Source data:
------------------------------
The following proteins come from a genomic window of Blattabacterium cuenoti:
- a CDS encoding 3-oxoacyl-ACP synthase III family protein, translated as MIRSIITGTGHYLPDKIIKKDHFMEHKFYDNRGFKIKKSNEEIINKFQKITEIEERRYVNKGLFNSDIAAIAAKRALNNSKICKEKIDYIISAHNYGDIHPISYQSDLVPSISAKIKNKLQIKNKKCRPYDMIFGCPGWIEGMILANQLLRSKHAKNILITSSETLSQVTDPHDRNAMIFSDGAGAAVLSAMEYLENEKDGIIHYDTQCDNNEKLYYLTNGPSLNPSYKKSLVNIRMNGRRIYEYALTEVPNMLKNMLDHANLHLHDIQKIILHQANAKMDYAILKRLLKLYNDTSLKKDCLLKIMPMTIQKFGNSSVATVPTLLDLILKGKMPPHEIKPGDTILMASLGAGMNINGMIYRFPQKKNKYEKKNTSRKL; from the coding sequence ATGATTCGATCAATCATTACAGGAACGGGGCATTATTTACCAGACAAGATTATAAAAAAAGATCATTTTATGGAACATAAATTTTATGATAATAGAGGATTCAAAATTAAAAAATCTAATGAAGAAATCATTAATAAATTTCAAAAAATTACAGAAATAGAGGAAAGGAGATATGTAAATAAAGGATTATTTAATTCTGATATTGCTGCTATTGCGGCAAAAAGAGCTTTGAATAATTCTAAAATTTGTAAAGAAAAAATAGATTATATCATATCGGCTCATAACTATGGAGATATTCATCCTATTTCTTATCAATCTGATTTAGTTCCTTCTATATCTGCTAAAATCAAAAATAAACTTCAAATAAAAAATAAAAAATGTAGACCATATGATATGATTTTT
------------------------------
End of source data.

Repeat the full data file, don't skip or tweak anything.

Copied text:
The following proteins come from a genomic window of Blattabacterium cuenoti:
- a CDS encoding 3-oxoacyl-ACP synthase III family protein, translated as MIRSIITGTGHYLPDKIIKKDHFMEHKFYDNRGFKIKKSNEEIINKFQKITEIEERRYVNKGLFNSDIAAIAAKRALNNSKICKEKIDYIISAHNYGDIHPISYQSDLVPSISAKIKNKLQIKNKKCRPYDMIFGCPGWIEGMILANQLLRSKHAKNILITSSETLSQVTDPHDRNAMIFSDGAGAAVLSAMEYLENEKDGIIHYDTQCDNNEKLYYLTNGPSLNPSYKKSLVNIRMNGRRIYEYALTEVPNMLKNMLDHANLHLHDIQKIILHQANAKMDYAILKRLLKLYNDTSLKKDCLLKIMPMTIQKFGNSSVATVPTLLDLILKGKMPPHEIKPGDTILMASLGAGMNINGMIYRFPQKKNKYEKKNTSRKL; from the coding sequence ATGATTCGATCAATCATTACAGGAACGGGGCATTATTTACCAGACAAGATTATAAAAAAAGATCATTTTATGGAACATAAATTTTATGATAATAGAGGATTCAAAATTAAAAAATCTAATGAAGAAATCATTAATAAATTTCAAAAAATTACAGAAATAGAGGAAAGGAGATATGTAAATAAAGGATTATTTAATTCTGATATTGCTGCTATTGCGGCAAAAAGAGCTTTGAATAATTCTAAAATTTGTAAAGAAAAAATAGATTATATCATATCGGCTCATAACTATGGAGATATTCATCCTATTTCTTATCAATCTGATTTAGTTCCTTCTATATCTGCTAAAATCAAAAATAAACTTCAAATAAAAAATAAAAAATGTAGACCATATGATATGATTTTT